Afforestation (#15) is one of the suite of Drawdown land use solutions. Others are:
- coastal wetlands #52
- forest protection #38
- indigenous people’s land management #39
- peatlands #13
- temperate forests #12
- tropical forests #5
- bamboo #35
- perennial biomass #51.
In the Northland context in addition to afforestation, the forest protection, temperate forests, and indigenous people’s land management are significant pathways to drawdown. The first three account for a potential 47.4 gigatons of reduced CO2 equivalent emissions.
As of 2014, 709 million acres of land were used for afforestation. Establishing timber plantations on an additional 204 million acres of marginal lands can sequester 18.1 gigatons of carbon dioxide by 2050. The use of marginal lands for afforestation also indirectly avoids deforestation that otherwise would be done in the conventional system. At a cost of $29 billion to implement, this additional area of timber plantations could produce a net profit for landowners of over $392 billion by 2050. (Drawdown)
The NRC website lists land use classes in Northland. The main classes are:
- pasture, 735,400 ha (52%)
- indigenous forest, 268,740 ha (19%)
- exotic forest, 187,550 ha (13%)
- mixed indigenous shrubland, 122,760 ha (9%)
- estuarine open water, 26,530 ha (2%)
- sand, gravel or rock, 14,594 ha (1%)
- mangrove, 12,820 ha (1%)
- other, 47,730 ha (3%)
- One billion trees
The government’s ambition to plant 100 million trees a year for ten years gives Northland an opportunity to both sequester more carbon and reshape land use. Northland has roughly 5.1% of New Zealand’s land area, so that equates to about 5.1 million trees for Northland per year. At 4 metre centres that equates to about 2,040 hectares a year, 20,400 hectares over 10 years.
Where can we plant these trees? We already have 13% of our land covered in exotic forests (presumably mostly pines). If all of the additional plantings were pine, that would add another 10% to our exotic forests. Ideally some of these plantings will include regeneration of native forests and food trees such as avocados, macadamia, manuka, kanuka and banana. Fodder trees and farm forestry are options to diversify pasture. Thought must also be given to planting more trees in urban settings, including food trees and food forests. (This post explores the relative merits of these plantings in more detail).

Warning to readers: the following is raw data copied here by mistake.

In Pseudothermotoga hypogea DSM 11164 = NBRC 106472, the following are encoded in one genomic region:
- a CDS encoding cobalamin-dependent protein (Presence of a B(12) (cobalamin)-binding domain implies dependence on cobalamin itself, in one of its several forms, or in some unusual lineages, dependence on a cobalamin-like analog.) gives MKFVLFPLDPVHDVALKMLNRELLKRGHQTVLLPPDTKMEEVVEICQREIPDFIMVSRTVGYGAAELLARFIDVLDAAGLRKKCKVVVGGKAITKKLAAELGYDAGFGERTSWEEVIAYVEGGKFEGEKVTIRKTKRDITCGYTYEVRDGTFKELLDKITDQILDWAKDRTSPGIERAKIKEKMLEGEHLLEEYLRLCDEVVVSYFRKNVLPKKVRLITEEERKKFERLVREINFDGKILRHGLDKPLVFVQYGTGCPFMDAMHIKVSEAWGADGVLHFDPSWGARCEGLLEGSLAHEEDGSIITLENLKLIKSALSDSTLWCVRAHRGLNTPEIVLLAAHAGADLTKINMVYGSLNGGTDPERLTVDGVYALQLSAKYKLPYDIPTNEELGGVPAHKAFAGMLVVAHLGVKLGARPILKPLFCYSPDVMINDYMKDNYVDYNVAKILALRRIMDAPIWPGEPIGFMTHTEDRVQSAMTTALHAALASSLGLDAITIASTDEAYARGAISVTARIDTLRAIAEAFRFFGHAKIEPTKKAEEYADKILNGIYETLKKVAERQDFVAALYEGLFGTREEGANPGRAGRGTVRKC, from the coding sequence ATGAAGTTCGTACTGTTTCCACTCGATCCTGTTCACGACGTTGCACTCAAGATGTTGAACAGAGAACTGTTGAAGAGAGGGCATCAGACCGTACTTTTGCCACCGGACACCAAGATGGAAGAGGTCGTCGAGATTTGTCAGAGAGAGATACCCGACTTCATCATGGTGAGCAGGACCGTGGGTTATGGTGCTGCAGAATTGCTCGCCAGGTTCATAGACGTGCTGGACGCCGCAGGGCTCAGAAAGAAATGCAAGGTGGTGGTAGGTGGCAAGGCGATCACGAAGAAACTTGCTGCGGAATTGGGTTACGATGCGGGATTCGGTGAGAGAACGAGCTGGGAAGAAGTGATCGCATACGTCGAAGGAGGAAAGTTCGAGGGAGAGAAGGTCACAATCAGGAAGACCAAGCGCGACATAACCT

When we achieve our nominal 5.1% of the 100 billion trees, we will have achieved 0.025 percent of the Drawdown afforestation target. We are not too small to make a difference!
Ideally the people of Northland will have a say in how this new mantle of trees will dress our land. The decision will not be left to ministry officials, and those incentivised financially, such as foreign forestry plantation owners.
- Where can we plant trees that will have the greatest impact on soil regeneration and sequestration?
- How can we integrate more food trees into planting schedules?
- What timber tree species, other than pine, work best in Northland?
- What fodder trees work best on hill country pasture?
- How do Northlanders get involved in planning?
- What is the carbon impact of ‘possums?
- How can this solution be implemented in a manner that supports vulnerable populations?